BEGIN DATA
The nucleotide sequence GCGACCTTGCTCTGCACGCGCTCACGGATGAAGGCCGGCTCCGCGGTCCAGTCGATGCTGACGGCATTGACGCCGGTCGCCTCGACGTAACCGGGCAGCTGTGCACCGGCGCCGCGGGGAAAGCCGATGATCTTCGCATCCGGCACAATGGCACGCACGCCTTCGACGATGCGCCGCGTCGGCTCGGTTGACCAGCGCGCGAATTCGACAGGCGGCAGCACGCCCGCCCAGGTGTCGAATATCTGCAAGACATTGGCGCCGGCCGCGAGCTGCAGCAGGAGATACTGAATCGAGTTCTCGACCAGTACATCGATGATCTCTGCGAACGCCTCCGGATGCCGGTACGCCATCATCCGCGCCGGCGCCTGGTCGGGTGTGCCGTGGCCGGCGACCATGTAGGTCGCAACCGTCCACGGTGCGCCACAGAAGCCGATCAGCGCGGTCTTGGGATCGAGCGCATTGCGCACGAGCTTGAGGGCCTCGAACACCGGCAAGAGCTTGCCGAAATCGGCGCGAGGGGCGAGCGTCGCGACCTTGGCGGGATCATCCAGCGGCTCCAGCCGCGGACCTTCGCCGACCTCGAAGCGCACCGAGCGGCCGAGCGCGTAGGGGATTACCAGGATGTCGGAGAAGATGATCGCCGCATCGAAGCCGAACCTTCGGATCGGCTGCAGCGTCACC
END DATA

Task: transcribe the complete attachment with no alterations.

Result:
The nucleotide sequence GCGACCTTGCTCTGCACGCGCTCACGGATGAAGGCCGGCTCCGCGGTCCAGTCGATGCTGACGGCATTGACGCCGGTCGCCTCGACGTAACCGGGCAGCTGTGCACCGGCGCCGCGGGGAAAGCCGATGATCTTCGCATCCGGCACAATGGCACGCACGCCTTCGACGATGCGCCGCGTCGGCTCGGTTGACCAGCGCGCGAATTCGACAGGCGGCAGCACGCCCGCCCAGGTGTCGAATATCTGCAAGACATTGGCGCCGGCCGCGAGCTGCAGCAGGAGATACTGAATCGAGTTCTCGACCAGTACATCGATGATCTCTGCGAACGCCTCCGGATGCCGGTACGCCATCATCCGCGCCGGCGCCTGGTCGGGTGTGCCGTGGCCGGCGACCATGTAGGTCGCAACCGTCCACGGTGCGCCACAGAAGCCGATCAGCGCGGTCTTGGGATCGAGCGCATTGCGCACGAGCTTGAGGGCCTCGAACACCGGCAAGAGCTTGCCGAAATCGGCGCGAGGGGCGAGCGTCGCGACCTTGGCGGGATCATCCAGCGGCTCCAGCCGCGGACCTTCGCCGACCTCGAAGCGCACCGAGCGGCCGAGCGCGTAGGGGATTACCAGGATGTCGGAGAAGATGATCGCCGCATCGAAGCCGAACCTTCGGATCGGCTGCAGCGTCACC